Phil Wallace has owned the club since the late 1990s and provided the impetus to take Stevenage into the league, the most recent improvement to the excellent Lamex Stadium being the North Stand, which offers a superb view for spectators. From time to time there are rumours Wallace wants to sell Stevenage and there were suggestions of a tie-up between the club and a group of cryptocurrency investors in 2021.

Wallace, allegedly the 35th richest person in Hertfordshire, would surely not want to end his reign at Stevenage with relegation, but the club’s on-pitch performances have declined in recent years and the manager’s role has become one of the least secure in football – they have had 10 full-time appointments in 12 years, hardly a recipe for stability.

Oldham Athletic were in the first Premier League in 1992-93 and spent two seasons at that level before falling into the second (1994) and third (1997) tiers. In 2018, they were relegated to League Two and have finished in 19th and 18th in the last seasons respectively. Just ahead of visiting Stevenage, Oldham published their accounts and they didn’t make for good reading. Football finance guru Kieran Maguire of the Price of Football, suggested the latest figures showed the club is “technically insolvent” as it has more liabilities than assets. 

However, Maguire added there is no sign of the club going into administration, but the accounts demonstrated a hand-to-mouth existence. Oldham, like many clubs, owe a lot of money, so relegation from the EFL would surely be a blow to their financial position.

Oldham fans turned out in force at Stevenage and their vocal support was very impressive. Conversely, there was an air of despondency among the home fans, who had not seen their team win since a league game the end of January. Their last away victory was recorded on August 14 at Bristol Rovers. Oldham had just ended a run of six consecutive league defeats when they beat Leyton Orient on March 29. Their home form has really been their undoing and their recent run included three successive defeats at Boundary Park. 

The general feeling was the losers of the game at the Lamex may well be heading into non-league football. Time was certainly running out for both, but Stevenage appeared to have the easier run-in, with games against Rochdale, Colchester, Scunthorpe and Carlisle. Stevenage’s biggest problem was scoring goals, just 34 in the 38 games before the Oldham clash and just six in the last 10.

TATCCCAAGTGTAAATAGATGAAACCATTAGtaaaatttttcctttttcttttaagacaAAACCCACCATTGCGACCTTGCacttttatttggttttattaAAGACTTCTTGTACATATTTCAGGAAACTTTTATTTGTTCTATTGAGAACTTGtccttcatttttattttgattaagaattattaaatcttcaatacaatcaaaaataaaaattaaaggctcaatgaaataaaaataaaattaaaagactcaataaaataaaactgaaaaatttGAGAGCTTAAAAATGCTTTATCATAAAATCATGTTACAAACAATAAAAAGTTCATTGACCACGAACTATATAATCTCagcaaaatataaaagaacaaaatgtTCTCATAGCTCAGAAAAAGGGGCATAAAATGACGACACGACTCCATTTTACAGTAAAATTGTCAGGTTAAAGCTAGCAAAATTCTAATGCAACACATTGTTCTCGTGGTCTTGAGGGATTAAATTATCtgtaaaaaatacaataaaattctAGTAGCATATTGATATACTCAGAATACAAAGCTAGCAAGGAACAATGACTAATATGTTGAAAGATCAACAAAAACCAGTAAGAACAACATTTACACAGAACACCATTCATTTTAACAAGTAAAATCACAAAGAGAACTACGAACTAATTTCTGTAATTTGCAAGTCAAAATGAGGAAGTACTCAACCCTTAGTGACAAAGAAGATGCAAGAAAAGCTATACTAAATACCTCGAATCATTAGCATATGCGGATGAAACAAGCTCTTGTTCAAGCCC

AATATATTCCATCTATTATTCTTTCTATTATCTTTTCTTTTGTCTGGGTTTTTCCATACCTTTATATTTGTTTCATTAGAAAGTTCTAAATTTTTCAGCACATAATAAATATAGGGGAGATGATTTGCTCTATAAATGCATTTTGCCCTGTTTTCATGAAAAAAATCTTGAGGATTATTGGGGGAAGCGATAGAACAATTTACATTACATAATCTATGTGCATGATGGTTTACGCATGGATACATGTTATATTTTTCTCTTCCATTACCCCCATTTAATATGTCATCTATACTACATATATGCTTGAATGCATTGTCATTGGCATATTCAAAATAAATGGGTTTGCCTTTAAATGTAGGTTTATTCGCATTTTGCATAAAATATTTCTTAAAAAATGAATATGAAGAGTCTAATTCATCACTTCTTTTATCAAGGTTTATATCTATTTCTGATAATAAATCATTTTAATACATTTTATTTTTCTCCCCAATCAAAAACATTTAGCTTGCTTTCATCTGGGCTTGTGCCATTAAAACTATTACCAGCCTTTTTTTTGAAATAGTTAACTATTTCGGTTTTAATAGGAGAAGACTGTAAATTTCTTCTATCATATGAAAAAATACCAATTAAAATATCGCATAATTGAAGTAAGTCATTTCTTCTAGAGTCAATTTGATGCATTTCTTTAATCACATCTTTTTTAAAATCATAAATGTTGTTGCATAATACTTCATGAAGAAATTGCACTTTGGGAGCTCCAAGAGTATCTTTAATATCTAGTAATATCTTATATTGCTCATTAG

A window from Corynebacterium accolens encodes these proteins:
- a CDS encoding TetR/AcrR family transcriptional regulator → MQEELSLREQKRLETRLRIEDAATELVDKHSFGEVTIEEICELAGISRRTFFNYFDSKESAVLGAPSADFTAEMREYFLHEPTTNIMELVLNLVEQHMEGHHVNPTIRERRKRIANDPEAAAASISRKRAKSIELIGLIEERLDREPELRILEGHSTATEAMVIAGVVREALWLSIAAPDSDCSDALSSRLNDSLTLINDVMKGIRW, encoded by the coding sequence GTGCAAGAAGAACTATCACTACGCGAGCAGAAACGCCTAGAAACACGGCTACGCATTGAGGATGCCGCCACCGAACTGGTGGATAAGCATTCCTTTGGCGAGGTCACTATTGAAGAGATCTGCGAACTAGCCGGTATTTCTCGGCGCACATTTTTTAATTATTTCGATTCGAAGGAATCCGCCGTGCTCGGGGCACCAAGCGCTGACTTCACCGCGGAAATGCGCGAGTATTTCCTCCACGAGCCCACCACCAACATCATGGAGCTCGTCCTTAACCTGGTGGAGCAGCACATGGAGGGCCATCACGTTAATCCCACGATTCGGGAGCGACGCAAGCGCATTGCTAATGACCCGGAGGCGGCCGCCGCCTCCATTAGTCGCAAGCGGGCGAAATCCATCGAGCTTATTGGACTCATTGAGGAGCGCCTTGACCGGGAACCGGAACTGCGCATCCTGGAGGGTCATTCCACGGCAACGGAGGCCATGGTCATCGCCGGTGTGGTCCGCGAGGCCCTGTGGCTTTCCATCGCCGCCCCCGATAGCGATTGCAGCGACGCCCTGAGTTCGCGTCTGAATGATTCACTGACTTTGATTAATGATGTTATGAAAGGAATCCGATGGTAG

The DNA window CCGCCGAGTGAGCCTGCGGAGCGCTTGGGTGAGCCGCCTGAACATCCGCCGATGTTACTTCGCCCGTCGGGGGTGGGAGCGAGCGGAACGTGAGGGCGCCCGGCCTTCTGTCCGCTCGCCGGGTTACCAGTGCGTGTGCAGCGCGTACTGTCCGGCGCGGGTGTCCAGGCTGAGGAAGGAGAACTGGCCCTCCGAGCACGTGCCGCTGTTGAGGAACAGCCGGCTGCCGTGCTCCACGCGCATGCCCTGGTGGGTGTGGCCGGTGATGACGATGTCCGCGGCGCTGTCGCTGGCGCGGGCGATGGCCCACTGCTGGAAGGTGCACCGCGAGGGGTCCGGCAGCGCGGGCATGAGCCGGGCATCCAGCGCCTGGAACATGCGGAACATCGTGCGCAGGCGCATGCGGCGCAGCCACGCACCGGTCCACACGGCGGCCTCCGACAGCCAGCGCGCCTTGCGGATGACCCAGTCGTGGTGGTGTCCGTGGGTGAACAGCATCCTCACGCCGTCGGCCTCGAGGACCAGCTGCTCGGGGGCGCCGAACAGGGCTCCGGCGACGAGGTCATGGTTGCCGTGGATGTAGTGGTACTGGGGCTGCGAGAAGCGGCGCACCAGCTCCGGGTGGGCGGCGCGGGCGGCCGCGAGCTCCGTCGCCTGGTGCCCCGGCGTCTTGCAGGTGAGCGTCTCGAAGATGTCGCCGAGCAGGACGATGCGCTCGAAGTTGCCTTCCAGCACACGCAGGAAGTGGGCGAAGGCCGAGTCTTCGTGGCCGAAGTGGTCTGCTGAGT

With so much at stake, it was no surprise tension got the better of things for long periods. Stevenage had two early efforts, but their finishing explained why they had found scoring such a chore. Luke Norris and Arthur Read should certainly have done better when presented with close range opportunities. 

Oldham took the lead after 16 minutes with a nicely taken goal. Jordan Clarke’s cross to the far post was met by a looping header from Jamie Hopcutt, who had been recalled to the team by Sheridan. The Oldham keeper, Danny Rogers, danced with joy as the ball sailed over Christy Pym, his opposite number.

Stevenage nervously pressed, but their lack of firepower was exposed repeatedly, notably in the frenetic finale which almost brought the equaliser. Oldham’s defence held out, frustrating the home team and their unhappy supporters. It was a great rearguard action, although it didn’t make for compelling entertainment. It didn’t really matter to the majority of the fans, the result was the most important aspect of the afternoon, and Oldham got precisely what they came for. While the Latics travelling support enjoyed the moment as if they had won major silverware, the noise from the long Stevenage terrace was akin to mumbled jeering.

It is possible both of these teams will avoid relegation, but at present, Stevenage are in the drop zone. The situation will change game-by-game, but Oldham’s win, however ugly, has given them a three-point lead over Stevenage. They also have a better goal difference, which is worth another point. And then there’s Barrow, who are level with Oldham and have an eight-goal advantage. Stevenage manager Steve Evans, who felt his side were outstanding (!), is calling for the backing of the entire new town. They travel to Colchester United on April 9, who are also far from safe. As Evans said, Stevenage have seven cup finals ahead of them. He’s not wrong.

Remaining fixtures

Barrow 
(7): Home – Forest Green, Northampton, Sutton United.
Away – Crawley, Exeter, Salford, Swindon.

Oldham (6): Home – Crawley, Northampton, Salford.
Away – Forest Green, Port Vale, Tranmere.

Stevenage (7): Home – Rochdale, Salford, Tranmere.
Away – Carlisle, Colchester, Mansfield, Scunthorpe.